Reviewed by Bonnie McClain
LIBRARY UPDATE – MARCH 2015
Justification, by Francis Turretin
With an introduction by R.C. Sproul
Italian theologian, Francis Turretin, studied and taught at Geneva, Switzerland, building his body of work on the foundation laid by earlier reformers such as Calvin and Luther.
Written in 1688, Justification is part of a larger volume, Institutes of Elenctic Theology”, a defense of reformed doctrine against the teachings of the Romanists (Roman Catholic), the Remonstrants (Dutch Arminians), and the Socinians, who joined with the Pelagians in their rejection of the doctrine of original sin.
Other titles you may like, also available at the library:
What is Justification by Faith Alone?, by J.V. Fesko
Faith Alone: the Evangelical Doctrine of Justification, by R.C. Sproul
Reviewed by Bonnie McClain
LIBRARY UPDATE – JANUARY 2015
Hand in Hand: the beauty of God’s sovereignty and meaningful human choice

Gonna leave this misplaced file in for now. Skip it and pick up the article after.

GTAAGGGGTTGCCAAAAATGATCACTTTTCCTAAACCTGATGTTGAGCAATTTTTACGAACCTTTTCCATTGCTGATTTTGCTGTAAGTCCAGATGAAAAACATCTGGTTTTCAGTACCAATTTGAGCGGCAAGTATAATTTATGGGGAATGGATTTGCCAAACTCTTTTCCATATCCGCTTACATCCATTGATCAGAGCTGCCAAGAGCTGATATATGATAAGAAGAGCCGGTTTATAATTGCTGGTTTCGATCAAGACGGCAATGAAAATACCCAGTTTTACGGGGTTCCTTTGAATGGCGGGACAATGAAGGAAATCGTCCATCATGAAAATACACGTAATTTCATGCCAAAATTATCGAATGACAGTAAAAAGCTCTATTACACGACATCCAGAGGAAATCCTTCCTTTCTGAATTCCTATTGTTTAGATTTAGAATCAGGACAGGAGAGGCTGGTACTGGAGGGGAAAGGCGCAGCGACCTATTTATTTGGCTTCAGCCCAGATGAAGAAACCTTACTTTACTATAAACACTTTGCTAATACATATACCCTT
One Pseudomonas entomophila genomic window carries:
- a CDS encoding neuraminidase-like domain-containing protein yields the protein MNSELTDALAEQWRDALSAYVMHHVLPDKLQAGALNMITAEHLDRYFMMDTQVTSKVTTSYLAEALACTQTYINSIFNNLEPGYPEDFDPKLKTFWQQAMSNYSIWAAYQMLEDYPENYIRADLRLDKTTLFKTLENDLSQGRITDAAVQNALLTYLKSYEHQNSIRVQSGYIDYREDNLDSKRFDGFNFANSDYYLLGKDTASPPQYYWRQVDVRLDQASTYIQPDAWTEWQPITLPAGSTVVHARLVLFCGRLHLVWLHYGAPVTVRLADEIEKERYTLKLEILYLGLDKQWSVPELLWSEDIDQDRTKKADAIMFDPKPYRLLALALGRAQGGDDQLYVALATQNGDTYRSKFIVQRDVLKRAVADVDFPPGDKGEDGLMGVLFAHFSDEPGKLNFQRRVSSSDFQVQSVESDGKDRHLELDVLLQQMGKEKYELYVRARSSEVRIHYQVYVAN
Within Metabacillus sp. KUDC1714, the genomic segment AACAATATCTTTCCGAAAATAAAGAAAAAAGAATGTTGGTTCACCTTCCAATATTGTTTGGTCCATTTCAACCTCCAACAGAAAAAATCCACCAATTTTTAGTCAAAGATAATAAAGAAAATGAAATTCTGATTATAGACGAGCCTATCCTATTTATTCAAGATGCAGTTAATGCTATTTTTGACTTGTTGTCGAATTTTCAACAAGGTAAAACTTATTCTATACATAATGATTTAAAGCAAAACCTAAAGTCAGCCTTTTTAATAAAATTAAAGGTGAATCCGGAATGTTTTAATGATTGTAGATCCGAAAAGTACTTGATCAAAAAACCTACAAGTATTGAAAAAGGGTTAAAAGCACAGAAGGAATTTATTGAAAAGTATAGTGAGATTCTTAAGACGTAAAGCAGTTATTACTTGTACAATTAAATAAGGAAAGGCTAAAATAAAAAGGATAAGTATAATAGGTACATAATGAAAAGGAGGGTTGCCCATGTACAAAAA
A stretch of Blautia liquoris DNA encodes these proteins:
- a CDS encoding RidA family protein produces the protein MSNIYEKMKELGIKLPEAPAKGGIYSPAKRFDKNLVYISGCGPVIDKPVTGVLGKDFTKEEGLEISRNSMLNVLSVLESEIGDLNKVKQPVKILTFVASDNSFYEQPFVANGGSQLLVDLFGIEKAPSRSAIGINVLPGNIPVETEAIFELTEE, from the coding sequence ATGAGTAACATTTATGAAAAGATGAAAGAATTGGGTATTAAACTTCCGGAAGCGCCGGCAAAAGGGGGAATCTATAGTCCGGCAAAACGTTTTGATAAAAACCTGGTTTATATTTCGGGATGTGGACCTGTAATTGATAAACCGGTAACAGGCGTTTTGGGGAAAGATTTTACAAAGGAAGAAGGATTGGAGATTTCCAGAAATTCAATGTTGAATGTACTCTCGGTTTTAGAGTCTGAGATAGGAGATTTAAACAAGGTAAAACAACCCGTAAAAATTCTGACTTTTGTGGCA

By Randy Alcorn
How do we reconcile the sovereignty of God with man’s free will? This may be a difficult subject to sort out, but Alcorn thoroughly examines what the Bible says and will help you to begin thinking more deeply about such things. The author is a former Arminian who now describes himself as a “moderate Calvinist.” He believes that Arminianism still has some valuable points to offer, but must be careful that everything is in line with what God’s Word says. The book offers several helpful comparative charts to clarify the different belief systems.
Reviewed by Bonnie McClain
LIBRARY UPDATE – DECEMBER 2014
Taking God at His Word: why the Bible is knowable, necessary, and enough, and what that means for you and me
by Kevin DeYoung
The book begins with Psalm 119, a tribute to the Word of God, and ends with II Timothy 3:16, which assures us that all scripture is breathed out by God.